Storm spotters conduct their activities in a variety of ways. Some spotters are members of public safety such as fire department and law enforcement and when spotting, they do so in an official capacity with their agencies. Some spotters belong to ham radio communications and emergency management offices. Some spotters belong to local and even national ‘spotter clubs’ and others individually spot hazard weather conditions. Some spotters may have decals and light-bars on their vehicle while others do not. The official capacity or vanity of a storm spotter is not as important as the main objection, which is reporting the ground truth of the current hazardous weather situation that may be threatening a community or region.
- Other convective weather (such as large hail, damaging winds and funnel clouds)
- Flash flooding and flooding
- Winter precipitation
- High winds (not always related to thunderstorms)
- Wildland fire incidents
- Hurricanes and tropical severe weather
- High surf and rip currents
- Very dense fog
- Mudslides and landslides
- Earthquakes, aftershocks and tsunamis
- Volcanic ash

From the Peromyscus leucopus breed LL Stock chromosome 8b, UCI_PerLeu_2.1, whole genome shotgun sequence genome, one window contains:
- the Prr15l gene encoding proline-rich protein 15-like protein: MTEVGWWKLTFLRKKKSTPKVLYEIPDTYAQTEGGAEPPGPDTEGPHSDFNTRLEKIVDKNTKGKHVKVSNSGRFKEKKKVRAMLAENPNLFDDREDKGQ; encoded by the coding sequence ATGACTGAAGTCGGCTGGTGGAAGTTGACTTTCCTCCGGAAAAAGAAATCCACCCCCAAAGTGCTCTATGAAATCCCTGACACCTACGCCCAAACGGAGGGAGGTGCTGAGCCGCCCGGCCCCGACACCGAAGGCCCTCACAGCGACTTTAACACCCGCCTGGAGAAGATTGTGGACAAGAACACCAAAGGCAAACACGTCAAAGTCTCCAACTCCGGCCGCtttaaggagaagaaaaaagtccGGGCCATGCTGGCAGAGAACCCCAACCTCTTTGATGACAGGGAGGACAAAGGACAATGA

While some storm spotters are ‘storm chasers’, it is important to understand that storm spotting and storm chasing is two different activities. Storm spotters do not search for tornadoes, they simply observe them for their reporting efforts to help local communities. Storm chasers often travel long distance to find and follow severe weather be it for video and photography, touring, media coverage, research or just the general thrill of experiencing hazardous weather conditions up close and personal. Some storm chasers wear two hats, being a storm spotter and a chaser at the same time. Some chasers are not spotters and some spotters are not chasers. While there has been reckless behavior from storm chasers in previous accounts, it is important to note that many chasers do serve a positive role in awareness with their footage, responsible behavior and reports that often help communities.